West Seattle scene: Sunfish seen outside Sunfish

October 30, 2013 at 12:39 pm | In Seen at sea, West Seattle news | 49 Comments

12:39 PM: The photo was shared by Amanda, who says:

This fish was sitting outside of Sunfish on Alki. Owner said it was caught right in Puget sound waters this morning. Amazing!! … Ironically, it’s actually a sunfish (the restaurant’s namesake). Normally this is a tropical fish, so the owner wasn’t sure why it was in the Sound. It’s not an edible fish, so it’s on display outside his restaurant.

That’s Amanda’s fiancĂ© Kelby Schrock with the sunfish. A bit of online research suggests these fish do turn up in Puget Sound from time to time.

4:42 PM: Thanks to Owen for finding this Seattle Times (WSB partner) item with more information about the fish and how it got to Alki – in short, it was bycatch while a Muckleshoot tribal fishing boat was pulling up its salmon net.

49 Comments

  1. Interesting. fish. must. kill. and. display.

    ???!!!:-(

    Comment by Betsy Bertiaux — 1:02 pm October 30, 2013 #

  2. It is not exactly using the word ‘ironic’ correctly to refer to a sunfish outside of Sunfish. It is more of a coincidence. Though sunfish are usually found in tropical waters, it is not uncommon to find them pretty much anywhere else. What is more impressive is that this one managed to elude our local orcas as cetacea LOVE to eat sunfish. Parts of the sunfish are considered a delicacy in Asia, though the sale of the fish for human consumption is also banned in Europe because many parts of the fish contain toxins.

    Comment by Stella Adler — 1:07 pm October 30, 2013 #

  3. I thought sunfish were fairly small or average size. That is a monster.
    If not edible, it would have nice to do catch and release, but perhaps that was not doable.
    Sitting outside a fast food restaurant (as much as I like Sunfish Fish and Chips — they are one of my favorites) does not seem like a respectful ending to what must have been a long and eventful life. This picture saddens me.

    Comment by onion — 1:07 pm October 30, 2013 #

  4. So who caught the fish?

    Comment by Hilary — 1:16 pm October 30, 2013 #

  5. Even if it couldn’t be saved, it would do more good tossing it back into the Sound than sitting on display in front of Sunfish.

    Comment by markinthedark — 1:49 pm October 30, 2013 #

  6. I’ve heard several tales from local divers about a friendly sunfish in the sound. Hope this wasn’t the same fish.

    Seems a shame to catch and kill something that you can’t even eat.

    Comment by Civik — 1:50 pm October 30, 2013 #

  7. If this is an ocean sunfish (genus Mola, species mola), then it is not an unusually large specimen. Ocean sunfish can get up to ten feet across and weigh 5,000 pounds. They are the largest bony fish in the world (cartilaginous fish, such as sharks, can be larger). Their range extends into temperate waters, although they are more common in the tropics. Mola are often caught (unintentionally) in drift gill nets. I don’t know whether they can be caught on a line.

    Comment by waterworld — 1:58 pm October 30, 2013 #

  8. why must they be caught for no reason?

    Comment by k — 2:04 pm October 30, 2013 #

  9. Argh…This picture makes me hungry…ever had one of their halibut kabos!!

    Comment by jackspara — 2:08 pm October 30, 2013 #

  10. To quote the great Kurt Cobain
    .
    It’s okay to eat fish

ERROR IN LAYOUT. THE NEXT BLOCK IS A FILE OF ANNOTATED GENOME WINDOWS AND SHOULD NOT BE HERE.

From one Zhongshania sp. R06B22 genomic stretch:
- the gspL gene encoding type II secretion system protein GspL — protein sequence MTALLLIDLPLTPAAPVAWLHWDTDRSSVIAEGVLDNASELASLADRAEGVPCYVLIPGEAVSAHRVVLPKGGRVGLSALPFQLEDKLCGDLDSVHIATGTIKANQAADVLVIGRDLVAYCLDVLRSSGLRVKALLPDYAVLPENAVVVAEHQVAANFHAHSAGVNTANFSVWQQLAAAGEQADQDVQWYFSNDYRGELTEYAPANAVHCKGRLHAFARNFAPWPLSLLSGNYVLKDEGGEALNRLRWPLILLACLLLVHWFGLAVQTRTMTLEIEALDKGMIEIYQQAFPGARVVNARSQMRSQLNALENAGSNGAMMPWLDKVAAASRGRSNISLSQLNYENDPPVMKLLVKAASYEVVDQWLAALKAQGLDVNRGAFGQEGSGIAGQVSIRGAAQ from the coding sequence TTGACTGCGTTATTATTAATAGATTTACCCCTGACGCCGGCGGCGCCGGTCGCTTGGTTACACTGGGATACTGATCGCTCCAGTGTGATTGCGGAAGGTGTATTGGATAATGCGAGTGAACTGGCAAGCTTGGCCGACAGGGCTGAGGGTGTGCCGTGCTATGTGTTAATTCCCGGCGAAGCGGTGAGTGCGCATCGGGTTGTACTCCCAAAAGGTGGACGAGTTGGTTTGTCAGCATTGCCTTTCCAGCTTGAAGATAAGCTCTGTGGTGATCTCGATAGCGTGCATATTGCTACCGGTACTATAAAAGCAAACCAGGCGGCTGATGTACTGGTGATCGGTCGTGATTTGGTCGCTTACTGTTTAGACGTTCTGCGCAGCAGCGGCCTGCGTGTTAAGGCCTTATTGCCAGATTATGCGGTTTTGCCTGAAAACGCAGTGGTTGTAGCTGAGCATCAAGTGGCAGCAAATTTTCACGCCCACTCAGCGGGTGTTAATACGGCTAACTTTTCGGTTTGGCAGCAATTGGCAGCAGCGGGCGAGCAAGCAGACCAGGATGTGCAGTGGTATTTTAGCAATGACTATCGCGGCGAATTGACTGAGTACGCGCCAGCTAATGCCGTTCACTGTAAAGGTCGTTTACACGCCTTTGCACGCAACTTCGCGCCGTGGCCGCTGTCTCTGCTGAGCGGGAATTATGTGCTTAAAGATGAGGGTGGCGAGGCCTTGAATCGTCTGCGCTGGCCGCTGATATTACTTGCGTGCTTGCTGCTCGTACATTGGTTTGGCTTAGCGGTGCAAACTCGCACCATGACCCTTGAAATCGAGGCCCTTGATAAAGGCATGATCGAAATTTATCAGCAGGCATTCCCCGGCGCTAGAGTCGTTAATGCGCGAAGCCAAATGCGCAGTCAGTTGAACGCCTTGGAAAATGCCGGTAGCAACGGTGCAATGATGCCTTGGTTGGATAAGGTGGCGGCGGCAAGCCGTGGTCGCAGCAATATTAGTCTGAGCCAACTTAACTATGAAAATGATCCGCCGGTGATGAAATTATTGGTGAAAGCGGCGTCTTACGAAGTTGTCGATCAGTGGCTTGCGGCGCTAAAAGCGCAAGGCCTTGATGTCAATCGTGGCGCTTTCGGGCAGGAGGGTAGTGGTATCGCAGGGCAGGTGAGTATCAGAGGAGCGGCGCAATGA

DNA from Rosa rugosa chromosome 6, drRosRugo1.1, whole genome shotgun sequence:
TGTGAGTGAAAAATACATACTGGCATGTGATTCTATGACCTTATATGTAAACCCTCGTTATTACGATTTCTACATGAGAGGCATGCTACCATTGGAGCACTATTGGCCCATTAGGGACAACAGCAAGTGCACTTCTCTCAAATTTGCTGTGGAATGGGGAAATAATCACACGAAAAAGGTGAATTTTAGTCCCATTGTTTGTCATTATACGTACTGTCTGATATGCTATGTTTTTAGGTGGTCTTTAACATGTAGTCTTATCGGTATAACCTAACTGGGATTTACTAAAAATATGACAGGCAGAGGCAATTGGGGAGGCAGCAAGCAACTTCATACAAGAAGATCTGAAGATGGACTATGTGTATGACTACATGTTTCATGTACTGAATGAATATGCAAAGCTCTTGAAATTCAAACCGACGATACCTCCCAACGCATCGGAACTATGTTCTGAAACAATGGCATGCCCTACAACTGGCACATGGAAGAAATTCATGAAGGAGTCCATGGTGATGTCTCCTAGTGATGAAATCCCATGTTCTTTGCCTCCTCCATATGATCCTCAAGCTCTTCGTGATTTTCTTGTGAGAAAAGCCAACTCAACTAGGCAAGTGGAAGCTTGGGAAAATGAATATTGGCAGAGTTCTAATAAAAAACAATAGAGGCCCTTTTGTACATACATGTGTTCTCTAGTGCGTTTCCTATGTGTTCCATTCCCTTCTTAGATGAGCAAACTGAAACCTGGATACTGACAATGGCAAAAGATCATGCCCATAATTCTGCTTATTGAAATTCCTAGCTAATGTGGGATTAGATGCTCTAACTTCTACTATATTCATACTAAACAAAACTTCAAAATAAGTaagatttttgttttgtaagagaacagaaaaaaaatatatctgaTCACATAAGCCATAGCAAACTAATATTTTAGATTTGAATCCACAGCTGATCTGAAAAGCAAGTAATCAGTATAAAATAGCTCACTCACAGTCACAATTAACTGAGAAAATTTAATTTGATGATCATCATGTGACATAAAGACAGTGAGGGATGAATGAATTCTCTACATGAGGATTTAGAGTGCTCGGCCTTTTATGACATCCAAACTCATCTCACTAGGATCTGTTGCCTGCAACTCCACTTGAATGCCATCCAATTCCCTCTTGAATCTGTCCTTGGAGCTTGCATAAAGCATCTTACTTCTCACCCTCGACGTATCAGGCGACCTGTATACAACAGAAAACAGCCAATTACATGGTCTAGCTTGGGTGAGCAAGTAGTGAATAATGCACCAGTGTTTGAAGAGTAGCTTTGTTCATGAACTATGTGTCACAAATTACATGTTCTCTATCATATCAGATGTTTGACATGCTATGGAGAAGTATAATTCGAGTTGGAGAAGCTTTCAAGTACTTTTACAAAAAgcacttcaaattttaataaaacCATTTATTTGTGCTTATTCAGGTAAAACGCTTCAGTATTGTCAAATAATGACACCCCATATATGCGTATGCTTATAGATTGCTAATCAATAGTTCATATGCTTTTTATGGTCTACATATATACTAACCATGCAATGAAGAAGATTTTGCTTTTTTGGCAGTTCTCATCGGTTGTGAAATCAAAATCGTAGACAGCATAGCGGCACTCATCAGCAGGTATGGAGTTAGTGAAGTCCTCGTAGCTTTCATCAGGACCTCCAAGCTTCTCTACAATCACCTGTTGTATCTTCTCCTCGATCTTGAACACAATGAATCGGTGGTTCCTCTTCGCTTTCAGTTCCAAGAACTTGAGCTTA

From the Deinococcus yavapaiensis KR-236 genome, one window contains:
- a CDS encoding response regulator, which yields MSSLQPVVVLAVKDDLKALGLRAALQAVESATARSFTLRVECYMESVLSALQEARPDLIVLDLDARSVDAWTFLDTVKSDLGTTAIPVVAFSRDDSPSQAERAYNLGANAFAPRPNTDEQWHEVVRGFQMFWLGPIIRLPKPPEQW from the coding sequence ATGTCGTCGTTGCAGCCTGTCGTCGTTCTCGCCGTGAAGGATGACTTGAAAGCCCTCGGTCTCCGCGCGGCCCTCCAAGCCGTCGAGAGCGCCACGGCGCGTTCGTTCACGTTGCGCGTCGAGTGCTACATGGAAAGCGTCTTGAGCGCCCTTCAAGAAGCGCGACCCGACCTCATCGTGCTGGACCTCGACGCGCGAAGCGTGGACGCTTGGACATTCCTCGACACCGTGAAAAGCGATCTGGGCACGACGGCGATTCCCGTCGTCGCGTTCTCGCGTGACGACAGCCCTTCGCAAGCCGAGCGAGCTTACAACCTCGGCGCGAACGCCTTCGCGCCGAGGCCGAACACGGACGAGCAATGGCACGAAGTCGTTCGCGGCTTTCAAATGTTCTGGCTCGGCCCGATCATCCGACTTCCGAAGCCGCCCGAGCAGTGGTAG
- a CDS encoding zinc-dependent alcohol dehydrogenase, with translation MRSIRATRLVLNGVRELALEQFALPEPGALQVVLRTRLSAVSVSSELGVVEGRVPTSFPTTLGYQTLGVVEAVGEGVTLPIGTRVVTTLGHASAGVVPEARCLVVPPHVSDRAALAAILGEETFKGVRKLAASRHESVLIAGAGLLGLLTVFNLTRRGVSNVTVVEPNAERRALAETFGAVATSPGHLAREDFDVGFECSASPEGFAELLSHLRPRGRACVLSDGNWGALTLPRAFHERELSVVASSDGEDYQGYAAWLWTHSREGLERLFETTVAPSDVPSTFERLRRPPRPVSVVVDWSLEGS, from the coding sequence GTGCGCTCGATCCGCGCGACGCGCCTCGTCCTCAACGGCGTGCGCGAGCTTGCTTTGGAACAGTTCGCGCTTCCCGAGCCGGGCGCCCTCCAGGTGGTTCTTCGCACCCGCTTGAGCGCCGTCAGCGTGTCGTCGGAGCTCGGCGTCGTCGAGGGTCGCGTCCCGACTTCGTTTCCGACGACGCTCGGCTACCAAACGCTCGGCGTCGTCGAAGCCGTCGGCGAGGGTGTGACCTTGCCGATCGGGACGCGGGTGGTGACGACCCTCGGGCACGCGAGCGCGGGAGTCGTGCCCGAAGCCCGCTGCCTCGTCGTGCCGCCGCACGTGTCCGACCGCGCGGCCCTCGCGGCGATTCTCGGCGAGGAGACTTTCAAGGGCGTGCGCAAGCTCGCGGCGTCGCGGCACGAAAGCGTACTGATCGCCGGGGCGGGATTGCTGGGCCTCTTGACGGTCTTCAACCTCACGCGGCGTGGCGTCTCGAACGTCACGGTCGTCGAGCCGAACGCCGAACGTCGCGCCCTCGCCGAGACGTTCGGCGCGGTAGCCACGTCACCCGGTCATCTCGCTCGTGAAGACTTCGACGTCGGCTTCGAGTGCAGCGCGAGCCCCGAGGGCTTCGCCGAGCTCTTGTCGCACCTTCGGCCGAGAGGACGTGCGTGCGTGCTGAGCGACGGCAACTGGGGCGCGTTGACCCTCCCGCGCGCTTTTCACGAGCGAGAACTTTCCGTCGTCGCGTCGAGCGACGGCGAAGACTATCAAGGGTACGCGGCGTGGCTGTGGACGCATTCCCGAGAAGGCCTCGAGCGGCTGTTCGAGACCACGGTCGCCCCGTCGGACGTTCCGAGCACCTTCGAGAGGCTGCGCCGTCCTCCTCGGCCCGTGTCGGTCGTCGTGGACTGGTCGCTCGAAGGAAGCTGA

‘Cause they don’t have any feelings”
    .
    Cool specimen.

    Comment by Wes C. Addle — 2:42 pm October 30, 2013 #

  11. Horrific end for a creature that size…what a waste!

    Comment by Karen — 3:05 pm October 30, 2013 #

  12. Why would anyone try to catch such an awesome animal? These are one of the coolest fish ever — so sweet when you see them either on the surface or if you are lucky enough to dive with them. I sure hope it was not caught intentionally — though frankly, they are so mellow that I imagine it must have been on purpose and for no reason whatsoever. This is sort of akin to killing a manatee or dolphin — that’s how awesome they are.

    Comment by Jen — 3:23 pm October 30, 2013 #

  13. Have you had their Sunfish kabobs?!

    Comment by Trevor Anderson — 3:26 pm October 30, 2013 #

  14. That one is a baby! I hook one every year or two at Westport and they are often 3-4 times that size. I get as close as I can and break off the line…

    Comment by Marty — 3:46 pm October 30, 2013 #

  15. jeez..seattle..i think we all get the idea of respect for the animals in the sound and on land …but come on a proud man can’t even go fishing and show off his yes very “ironic” sunfish…fish on man…congratulations! and i dont believe this species is endangered so let him be proud of his catch..unless im wrong on the endangered thing.

    Comment by theresa — 4:03 pm October 30, 2013 #

  16. Best Fish and Chips in the Seattle area, bar none.

    Bummed that they are now closed on Monday and TUESDAY until April.

    Comment by Best Fish and Chips — 4:07 pm October 30, 2013 #

  17. Is this species different from the sunfish that is commonly caught and eaten in Hawaii called Opah?

    Comment by Tony — 4:13 pm October 30, 2013 #

  18. The Seattle Times has more details about the catch that might help relieve the tension. In summary,a fisherman caught it in his gill net, brought it aboard, then contacted the Sunfish restaurant the next day.

    Comment by owen — 4:19 pm October 30, 2013 #

  19. i agree its not all that great respectful ending to it’s life. the fish even manages to escape the grip of PS orca,but not the greed of mans grip. i think it should be illegal and fine to take fish for this reason,esp fish of this size.

    Comment by Niko — 4:21 pm October 30, 2013 #

  20. a fine to pay$$$$, i mean.

    Comment by Niko — 4:24 pm October 30, 2013 #

  21. Gill net by-catch. Boo.